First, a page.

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GUI for .NET Programming
Accessing and Managing .NET Classes from ABL : Handling .NET exceptions : Unique scenarios when handling errors with .NET objects : Handling .NET exceptions raised during display of a .NET form
Handling .NET exceptions raised during display of a .NET form
In an ABL application, .NET exceptions can occur when .NET user-interface components first display or when users interact with a .NET user interface. From the ABL viewpoint, all these exceptions occur within the context of a .NET Show( ) method, WAIT-FOR, or PROCESS EVENTS statement that is currently running in an ABL session.
.NET typically traps most such exceptions within the CLR, before they have a chance to reach the ABL context. In this case, you might see a .NET alert box displayed like the one in the following figure.
Figure 4. Alert box from the Microsoft .NET Framework
This alert box displays a message that tells you how you might fix a bug that is typically in code that initializes .NET forms, controls, or related objects.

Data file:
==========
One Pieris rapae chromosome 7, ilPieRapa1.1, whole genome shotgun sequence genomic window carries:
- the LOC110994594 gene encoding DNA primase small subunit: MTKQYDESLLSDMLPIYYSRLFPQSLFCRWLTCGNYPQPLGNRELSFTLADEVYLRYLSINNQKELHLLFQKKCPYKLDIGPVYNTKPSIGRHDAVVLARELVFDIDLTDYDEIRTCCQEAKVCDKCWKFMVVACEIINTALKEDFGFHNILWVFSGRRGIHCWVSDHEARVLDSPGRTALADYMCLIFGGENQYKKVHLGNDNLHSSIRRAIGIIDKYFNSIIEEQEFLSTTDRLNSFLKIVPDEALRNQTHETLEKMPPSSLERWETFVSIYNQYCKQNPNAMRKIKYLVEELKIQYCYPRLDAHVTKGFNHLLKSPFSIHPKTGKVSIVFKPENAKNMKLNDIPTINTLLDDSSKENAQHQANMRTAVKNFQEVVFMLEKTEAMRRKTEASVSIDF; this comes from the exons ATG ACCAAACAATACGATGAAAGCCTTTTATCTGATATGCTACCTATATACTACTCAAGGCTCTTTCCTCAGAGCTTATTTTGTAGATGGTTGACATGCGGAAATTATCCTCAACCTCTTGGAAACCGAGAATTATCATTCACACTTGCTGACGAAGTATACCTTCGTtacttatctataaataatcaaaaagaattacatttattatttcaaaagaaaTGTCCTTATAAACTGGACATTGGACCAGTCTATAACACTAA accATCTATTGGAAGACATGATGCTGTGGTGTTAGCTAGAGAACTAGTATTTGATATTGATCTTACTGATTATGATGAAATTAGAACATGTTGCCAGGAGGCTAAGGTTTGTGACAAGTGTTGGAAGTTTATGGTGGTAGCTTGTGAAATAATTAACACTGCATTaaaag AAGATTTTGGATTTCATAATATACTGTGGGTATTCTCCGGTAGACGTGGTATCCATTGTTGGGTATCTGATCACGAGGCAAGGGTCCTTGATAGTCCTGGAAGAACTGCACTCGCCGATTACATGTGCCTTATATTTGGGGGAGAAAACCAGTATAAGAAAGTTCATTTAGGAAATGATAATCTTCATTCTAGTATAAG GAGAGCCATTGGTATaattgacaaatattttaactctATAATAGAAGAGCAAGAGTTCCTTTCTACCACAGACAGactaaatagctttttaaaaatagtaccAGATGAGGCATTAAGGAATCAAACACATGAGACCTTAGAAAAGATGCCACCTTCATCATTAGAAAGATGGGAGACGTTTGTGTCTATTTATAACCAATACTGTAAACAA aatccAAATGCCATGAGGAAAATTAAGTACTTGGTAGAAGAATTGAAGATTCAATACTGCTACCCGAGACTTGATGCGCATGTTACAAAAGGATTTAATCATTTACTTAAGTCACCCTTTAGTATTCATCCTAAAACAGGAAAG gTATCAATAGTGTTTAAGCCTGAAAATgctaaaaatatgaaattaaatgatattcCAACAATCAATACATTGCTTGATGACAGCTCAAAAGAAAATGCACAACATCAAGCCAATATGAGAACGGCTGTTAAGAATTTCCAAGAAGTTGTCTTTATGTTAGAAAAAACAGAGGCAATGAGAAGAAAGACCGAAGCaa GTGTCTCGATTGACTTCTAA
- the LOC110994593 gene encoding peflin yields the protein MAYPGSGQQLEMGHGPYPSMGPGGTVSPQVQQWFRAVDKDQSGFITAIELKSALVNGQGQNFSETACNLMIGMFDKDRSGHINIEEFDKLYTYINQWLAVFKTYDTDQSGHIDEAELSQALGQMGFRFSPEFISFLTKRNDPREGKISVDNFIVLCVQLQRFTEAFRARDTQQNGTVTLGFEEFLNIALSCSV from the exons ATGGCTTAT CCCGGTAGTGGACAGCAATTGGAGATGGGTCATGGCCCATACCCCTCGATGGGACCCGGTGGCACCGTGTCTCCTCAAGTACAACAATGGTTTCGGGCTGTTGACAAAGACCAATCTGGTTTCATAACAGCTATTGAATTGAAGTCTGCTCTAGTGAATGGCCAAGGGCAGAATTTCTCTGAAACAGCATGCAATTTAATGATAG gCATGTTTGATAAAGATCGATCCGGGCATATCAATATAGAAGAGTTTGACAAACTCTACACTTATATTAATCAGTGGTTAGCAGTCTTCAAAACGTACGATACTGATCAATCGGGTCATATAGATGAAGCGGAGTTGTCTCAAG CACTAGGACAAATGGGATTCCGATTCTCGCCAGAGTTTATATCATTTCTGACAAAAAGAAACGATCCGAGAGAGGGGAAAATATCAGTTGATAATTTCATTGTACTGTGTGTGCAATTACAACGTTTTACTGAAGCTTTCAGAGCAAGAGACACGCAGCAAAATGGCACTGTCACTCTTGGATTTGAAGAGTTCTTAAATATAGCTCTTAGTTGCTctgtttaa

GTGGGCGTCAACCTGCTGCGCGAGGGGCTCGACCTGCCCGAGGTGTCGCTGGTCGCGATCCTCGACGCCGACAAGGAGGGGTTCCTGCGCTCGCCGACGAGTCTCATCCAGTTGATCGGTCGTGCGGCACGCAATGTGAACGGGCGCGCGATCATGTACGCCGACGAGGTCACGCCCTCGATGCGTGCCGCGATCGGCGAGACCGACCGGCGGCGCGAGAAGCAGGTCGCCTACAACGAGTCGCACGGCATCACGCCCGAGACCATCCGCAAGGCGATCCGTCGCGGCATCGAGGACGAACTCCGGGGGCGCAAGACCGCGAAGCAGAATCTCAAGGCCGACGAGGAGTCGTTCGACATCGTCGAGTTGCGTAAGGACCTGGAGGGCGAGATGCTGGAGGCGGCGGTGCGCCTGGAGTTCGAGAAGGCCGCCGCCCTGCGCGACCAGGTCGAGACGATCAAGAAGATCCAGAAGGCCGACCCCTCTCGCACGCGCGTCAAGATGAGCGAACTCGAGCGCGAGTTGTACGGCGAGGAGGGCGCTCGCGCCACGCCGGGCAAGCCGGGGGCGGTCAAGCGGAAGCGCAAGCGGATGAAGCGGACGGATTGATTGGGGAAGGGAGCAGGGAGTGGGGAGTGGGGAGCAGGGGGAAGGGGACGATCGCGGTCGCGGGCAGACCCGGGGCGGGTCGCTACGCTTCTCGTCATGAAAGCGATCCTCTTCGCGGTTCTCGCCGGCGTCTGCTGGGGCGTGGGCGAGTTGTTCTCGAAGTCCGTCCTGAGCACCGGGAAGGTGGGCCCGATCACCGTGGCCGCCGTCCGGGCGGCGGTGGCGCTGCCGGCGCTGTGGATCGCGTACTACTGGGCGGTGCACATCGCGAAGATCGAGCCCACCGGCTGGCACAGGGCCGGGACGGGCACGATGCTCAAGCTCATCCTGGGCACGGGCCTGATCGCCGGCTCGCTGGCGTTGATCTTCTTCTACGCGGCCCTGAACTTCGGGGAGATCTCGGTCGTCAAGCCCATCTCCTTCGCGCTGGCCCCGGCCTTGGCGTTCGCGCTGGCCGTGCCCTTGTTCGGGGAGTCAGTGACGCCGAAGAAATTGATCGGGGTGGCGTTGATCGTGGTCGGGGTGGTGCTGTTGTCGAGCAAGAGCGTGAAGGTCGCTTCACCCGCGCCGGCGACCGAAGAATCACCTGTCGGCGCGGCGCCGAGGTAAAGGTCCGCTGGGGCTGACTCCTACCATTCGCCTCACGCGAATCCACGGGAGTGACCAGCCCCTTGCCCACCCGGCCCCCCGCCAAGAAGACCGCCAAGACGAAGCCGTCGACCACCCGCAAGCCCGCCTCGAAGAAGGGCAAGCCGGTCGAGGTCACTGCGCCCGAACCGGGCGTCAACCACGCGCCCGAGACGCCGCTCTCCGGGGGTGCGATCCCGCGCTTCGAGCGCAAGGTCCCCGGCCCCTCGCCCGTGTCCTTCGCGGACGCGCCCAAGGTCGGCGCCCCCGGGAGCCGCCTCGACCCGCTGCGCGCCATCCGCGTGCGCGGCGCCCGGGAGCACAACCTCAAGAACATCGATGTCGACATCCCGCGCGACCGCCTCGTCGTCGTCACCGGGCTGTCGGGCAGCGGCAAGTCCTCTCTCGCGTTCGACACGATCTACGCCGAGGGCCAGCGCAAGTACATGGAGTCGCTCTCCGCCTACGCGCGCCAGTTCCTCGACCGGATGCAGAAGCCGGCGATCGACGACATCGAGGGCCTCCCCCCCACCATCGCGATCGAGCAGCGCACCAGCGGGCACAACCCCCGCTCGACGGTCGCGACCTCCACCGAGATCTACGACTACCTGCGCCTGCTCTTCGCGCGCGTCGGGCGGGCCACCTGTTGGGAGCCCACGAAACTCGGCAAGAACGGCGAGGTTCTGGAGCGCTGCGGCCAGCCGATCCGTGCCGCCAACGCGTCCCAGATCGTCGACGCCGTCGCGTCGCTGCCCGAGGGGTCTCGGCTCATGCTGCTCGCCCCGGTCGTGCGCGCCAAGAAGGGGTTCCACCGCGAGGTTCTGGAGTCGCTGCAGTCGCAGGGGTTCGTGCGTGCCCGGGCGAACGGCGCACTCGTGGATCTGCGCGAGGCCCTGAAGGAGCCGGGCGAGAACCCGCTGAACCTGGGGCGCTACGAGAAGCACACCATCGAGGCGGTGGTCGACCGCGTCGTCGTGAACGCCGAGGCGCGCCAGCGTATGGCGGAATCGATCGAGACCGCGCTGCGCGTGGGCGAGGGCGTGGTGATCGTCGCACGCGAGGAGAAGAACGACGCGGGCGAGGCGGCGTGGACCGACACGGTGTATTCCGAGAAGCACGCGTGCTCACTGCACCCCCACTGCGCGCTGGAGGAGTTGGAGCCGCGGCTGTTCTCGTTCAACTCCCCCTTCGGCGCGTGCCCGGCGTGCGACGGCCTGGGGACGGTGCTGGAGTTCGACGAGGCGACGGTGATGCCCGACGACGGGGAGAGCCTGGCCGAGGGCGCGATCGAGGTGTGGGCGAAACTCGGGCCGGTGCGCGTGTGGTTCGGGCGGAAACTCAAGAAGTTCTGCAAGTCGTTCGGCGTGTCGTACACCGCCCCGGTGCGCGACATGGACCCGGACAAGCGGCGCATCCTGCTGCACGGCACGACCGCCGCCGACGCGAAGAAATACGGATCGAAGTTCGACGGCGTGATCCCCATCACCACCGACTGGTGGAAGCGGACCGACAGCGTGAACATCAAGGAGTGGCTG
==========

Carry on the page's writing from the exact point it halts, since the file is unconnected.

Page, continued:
To handle the display of a .NET alert box in the ABL context:
1. Review the message to identify the problem that caused its display.
2. Click Continue to allow your ABL application and session to continue and see what you might do to fix the problem. Also note that sometimes the .NET alert box also provides a Quit button. Do not click Quit unless you want to immediately terminate your ABL session.
However, some kinds of exceptions, such as a System.AccesssViolationException, cause System.Windows.Forms.Application:Run( ) to terminate and raise a STOP condition on the executing WAIT-FOR or PROCESS EVENTS statement. You can trap this condition using the ON STOP phrase of an enclosing block. However, because all displayed forms are closed when Application:Run( ) exits, the most that you can do is to clean-up and attempt a graceful shutdown of your application.